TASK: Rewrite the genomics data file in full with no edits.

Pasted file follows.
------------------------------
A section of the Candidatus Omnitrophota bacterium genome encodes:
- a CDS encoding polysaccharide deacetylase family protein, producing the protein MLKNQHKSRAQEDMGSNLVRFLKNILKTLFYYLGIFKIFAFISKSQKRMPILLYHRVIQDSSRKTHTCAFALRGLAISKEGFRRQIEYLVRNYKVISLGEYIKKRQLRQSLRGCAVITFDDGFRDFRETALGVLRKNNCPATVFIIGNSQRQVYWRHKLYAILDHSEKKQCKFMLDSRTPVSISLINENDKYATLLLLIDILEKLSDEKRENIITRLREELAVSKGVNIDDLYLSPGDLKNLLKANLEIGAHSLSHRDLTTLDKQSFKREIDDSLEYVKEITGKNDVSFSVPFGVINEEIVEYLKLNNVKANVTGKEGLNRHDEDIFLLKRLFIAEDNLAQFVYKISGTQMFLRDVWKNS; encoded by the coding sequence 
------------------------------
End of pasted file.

A section of the Candidatus Omnitrophota bacterium genome encodes:
- a CDS encoding polysaccharide deacetylase family protein, producing the protein MLKNQHKSRAQEDMGSNLVRFLKNILKTLFYYLGIFKIFAFISKSQKRMPILLYHRVIQDSSRKTHTCAFALRGLAISKEGFRRQIEYLVRNYKVISLGEYIKKRQLRQSLRGCAVITFDDGFRDFRETALGVLRKNNCPATVFIIGNSQRQVYWRHKLYAILDHSEKKQCKFMLDSRTPVSISLINENDKYATLLLLIDILEKLSDEKRENIITRLREELAVSKGVNIDDLYLSPGDLKNLLKANLEIGAHSLSHRDLTTLDKQSFKREIDDSLEYVKEITGKNDVSFSVPFGVINEEIVEYLKLNNVKANVTGKEGLNRHDEDIFLLKRLFIAEDNLAQFVYKISGTQMFLRDVWKNS; encoded by the coding sequence 